[Edu-sig] Entering Squeakland

Arthur ajsiegel at optonline.net
Fri Mar 10 20:21:03 CET 2006

kirby urner wrote:

>Yes, *you* might hate such stuff, but we could *not* take all this
>away from children on general policy, once they've become addicted. 
>There's simply too much precedent for healthy development in this
>direction, like in the form of fairy tales and mythology.

Tsunamis, addictions -  I sometimes think your choice of words are more 
appropriate than you want them to be ;).

To some extent the most practical thinking is yes, we have jaded 
children's sensitivities - as well as our own. Work within it.  *We* 
don't understand much about the tools on which we are dependent, have 
given up trying, nobody seems to attach much importance to it - so we 
can't expect more from our children.  Get lost in the magic. Go with it.

We turn on the television and pictures appear and we are lost in the 
pictures - the magic that is beyond our understanding or interest on 
what is making them appear is suitably left as magic.  *That's* the 
fallacy that's going to bring us down, IMO.

Guess I prefer the voice of the prophet over that of the visionary. .

Got to read more from my friend Kay yesterday - by accident.

Fun book:

What We  Believe But Cannot Prove - Todays Leading Thinkers on  Science 
in the Age of Certainly.
 Edited by John Brockman

Maybe 100 scientists in diverse fields get between a few paragraphs and 
a few pages to express something related, or unrelated, to their own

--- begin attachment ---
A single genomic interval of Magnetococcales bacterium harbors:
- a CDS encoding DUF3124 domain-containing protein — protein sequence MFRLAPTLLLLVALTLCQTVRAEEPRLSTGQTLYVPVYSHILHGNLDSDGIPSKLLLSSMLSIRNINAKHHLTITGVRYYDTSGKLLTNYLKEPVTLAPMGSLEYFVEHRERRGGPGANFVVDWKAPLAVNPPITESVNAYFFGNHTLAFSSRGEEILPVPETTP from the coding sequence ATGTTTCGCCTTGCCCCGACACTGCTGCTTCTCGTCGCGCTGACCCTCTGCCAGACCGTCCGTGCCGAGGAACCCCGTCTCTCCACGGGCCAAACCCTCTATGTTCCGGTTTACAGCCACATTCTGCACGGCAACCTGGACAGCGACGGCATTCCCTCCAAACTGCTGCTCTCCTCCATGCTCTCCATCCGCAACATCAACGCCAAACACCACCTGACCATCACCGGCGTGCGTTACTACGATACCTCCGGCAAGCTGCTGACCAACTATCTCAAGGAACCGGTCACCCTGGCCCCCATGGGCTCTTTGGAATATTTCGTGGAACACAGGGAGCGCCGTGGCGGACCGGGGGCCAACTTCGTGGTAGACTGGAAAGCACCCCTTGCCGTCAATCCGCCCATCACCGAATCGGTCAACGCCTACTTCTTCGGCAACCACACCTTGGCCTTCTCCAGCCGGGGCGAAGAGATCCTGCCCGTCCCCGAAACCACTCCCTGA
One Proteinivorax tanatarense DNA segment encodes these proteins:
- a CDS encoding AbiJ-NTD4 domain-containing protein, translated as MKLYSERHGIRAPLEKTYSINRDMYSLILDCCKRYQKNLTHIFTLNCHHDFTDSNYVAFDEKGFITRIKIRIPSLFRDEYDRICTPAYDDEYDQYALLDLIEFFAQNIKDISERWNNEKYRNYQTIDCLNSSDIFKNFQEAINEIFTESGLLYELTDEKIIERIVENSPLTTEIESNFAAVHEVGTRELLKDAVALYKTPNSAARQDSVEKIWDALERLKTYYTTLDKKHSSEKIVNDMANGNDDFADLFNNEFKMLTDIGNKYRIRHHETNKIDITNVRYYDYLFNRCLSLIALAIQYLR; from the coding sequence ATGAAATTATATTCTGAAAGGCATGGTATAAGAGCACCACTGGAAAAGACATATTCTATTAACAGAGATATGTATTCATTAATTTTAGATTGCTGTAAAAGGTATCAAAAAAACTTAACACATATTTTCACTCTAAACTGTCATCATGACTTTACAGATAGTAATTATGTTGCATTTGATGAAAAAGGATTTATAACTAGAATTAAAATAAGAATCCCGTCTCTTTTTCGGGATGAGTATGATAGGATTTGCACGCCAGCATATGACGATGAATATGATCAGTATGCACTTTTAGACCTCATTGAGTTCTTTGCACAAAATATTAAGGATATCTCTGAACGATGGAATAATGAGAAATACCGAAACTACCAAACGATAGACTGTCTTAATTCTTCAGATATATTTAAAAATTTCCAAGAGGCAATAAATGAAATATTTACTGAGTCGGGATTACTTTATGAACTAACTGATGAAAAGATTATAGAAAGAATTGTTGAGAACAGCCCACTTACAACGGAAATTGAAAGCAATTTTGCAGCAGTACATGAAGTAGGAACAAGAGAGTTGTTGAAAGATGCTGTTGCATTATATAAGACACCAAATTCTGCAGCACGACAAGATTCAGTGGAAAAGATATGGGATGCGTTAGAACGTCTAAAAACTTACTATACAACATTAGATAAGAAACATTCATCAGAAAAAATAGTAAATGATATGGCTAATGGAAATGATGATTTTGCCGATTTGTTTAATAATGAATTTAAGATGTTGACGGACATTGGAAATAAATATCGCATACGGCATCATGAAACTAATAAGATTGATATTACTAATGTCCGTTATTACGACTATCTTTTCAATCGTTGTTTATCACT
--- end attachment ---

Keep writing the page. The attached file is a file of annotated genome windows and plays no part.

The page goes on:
field of specialty that represents what they consider to be true , but 
(currently) unprovably so.

The only computer scientist so far encountered is Kay.  No surprises - 
in the course of a few paragraphs he quotes Einstein, Knuth, and 
McCluhan and other peers (we fill in our own wink number here) - does 
his printing press thing - and expresses his guess -that he admits he 
has been married to for a long time -  that "people who learn to think" 
in the new way represented by computers will be "qualitatively different 
thinkers", "and this will (usually) advance our limited conception of 

And the funny thing is I don't really disagree with him.  Except that I 
would express it a little differently - believing that the most profound 
thing that computers will do for us is teach us what computers cannot do 
for us. And I do think that is a profound lesson.

Just a little impatient with the process, is all.


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